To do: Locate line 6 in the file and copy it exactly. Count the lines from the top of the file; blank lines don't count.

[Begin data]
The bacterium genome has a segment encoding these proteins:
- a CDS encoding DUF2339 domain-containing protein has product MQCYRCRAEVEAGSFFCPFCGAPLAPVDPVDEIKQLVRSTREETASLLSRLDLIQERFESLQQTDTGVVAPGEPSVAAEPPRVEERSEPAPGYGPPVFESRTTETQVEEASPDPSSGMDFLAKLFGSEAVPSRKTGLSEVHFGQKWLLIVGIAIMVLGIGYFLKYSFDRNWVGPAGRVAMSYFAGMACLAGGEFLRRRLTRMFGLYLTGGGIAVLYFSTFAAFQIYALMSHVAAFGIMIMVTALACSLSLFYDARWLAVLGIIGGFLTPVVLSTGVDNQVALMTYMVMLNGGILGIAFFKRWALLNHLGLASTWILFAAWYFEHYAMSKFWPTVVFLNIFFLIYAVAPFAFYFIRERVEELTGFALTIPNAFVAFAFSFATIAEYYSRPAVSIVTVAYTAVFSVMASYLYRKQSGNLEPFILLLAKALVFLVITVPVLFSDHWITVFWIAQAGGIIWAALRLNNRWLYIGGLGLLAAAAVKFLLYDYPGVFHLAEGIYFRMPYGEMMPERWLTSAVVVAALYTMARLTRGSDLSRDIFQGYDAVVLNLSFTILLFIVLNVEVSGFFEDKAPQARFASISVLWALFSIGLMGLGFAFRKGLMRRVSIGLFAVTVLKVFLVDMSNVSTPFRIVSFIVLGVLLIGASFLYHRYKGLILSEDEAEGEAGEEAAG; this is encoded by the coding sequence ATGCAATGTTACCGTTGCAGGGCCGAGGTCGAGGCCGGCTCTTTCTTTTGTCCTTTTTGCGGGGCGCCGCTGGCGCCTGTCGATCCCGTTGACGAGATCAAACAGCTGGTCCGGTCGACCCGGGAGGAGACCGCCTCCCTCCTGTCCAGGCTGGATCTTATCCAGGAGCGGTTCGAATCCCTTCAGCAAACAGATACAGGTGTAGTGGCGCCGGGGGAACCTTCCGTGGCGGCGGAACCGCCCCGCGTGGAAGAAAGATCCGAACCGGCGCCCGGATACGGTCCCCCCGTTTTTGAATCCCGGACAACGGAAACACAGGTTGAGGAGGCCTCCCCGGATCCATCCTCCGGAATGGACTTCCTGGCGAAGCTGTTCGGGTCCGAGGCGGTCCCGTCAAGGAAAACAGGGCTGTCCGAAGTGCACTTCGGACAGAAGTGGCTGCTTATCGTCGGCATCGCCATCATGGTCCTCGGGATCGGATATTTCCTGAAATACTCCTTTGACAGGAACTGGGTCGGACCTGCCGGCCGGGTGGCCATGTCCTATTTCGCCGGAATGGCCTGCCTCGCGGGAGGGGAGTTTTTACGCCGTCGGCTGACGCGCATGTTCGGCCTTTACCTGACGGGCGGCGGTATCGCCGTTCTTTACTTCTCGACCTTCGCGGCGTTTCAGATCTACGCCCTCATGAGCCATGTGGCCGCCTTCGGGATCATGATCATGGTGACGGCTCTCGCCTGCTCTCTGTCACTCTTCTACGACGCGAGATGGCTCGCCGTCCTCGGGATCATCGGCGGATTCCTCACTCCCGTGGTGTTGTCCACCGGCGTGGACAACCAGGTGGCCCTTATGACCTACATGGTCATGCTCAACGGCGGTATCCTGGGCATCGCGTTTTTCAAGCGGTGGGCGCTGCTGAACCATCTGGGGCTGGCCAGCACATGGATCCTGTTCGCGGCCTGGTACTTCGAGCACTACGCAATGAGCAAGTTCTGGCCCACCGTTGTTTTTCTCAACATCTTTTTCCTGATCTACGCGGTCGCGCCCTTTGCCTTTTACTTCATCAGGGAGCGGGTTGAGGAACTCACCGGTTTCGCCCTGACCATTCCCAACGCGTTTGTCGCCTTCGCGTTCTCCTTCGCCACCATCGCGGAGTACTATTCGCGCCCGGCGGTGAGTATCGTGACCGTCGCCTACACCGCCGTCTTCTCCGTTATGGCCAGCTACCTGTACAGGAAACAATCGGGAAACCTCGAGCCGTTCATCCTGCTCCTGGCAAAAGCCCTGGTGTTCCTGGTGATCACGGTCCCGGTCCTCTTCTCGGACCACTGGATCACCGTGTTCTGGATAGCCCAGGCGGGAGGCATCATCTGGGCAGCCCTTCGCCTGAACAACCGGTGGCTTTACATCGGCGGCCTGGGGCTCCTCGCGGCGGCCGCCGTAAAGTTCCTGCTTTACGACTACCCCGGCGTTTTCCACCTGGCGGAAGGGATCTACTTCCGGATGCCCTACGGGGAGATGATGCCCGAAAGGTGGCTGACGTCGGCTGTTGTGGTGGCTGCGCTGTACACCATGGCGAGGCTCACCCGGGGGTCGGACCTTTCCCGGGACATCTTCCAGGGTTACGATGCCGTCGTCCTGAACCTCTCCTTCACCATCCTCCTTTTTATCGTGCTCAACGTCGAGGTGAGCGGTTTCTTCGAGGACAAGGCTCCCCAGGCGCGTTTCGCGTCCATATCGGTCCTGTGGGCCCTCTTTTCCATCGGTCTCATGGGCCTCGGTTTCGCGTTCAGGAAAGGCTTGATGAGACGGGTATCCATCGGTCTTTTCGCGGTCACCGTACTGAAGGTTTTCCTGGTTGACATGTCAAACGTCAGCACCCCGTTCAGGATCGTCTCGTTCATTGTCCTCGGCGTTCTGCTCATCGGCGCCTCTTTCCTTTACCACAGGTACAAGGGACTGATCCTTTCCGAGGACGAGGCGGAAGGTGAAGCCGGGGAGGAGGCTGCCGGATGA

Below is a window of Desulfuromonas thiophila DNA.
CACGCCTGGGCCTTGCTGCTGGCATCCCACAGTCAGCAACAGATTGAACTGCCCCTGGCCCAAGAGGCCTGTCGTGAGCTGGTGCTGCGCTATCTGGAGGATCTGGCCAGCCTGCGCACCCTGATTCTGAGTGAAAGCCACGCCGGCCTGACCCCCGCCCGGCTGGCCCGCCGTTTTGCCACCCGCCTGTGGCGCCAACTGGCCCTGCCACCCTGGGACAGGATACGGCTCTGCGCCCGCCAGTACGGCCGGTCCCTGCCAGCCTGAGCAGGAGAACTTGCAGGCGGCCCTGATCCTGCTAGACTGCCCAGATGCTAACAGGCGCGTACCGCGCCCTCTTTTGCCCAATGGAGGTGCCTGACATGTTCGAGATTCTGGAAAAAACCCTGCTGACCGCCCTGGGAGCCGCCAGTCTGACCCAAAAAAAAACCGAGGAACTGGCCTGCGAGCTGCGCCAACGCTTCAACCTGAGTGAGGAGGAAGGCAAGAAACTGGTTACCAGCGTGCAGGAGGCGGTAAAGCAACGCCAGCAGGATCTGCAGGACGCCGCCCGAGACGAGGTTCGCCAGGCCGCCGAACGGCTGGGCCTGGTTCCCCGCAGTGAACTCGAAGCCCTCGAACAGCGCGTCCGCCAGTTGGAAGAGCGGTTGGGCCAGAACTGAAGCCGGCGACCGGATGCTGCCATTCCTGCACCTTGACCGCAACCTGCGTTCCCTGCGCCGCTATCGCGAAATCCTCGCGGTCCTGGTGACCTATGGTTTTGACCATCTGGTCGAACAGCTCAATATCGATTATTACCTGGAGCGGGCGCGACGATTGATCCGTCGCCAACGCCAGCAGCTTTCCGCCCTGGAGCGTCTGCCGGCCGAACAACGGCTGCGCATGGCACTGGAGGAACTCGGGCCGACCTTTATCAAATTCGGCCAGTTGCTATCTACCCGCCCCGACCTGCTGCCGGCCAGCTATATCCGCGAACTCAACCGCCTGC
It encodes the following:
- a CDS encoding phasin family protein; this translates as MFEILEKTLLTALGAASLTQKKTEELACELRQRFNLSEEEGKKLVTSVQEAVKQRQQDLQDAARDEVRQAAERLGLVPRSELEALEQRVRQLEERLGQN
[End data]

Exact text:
- a CDS encoding phasin family protein; this translates as MFEILEKTLLTALGAASLTQKKTEELACELRQRFNLSEEEGKKLVTSVQEAVKQRQQDLQDAARDEVRQAAERLGLVPRSELEALEQRVRQLEERLGQN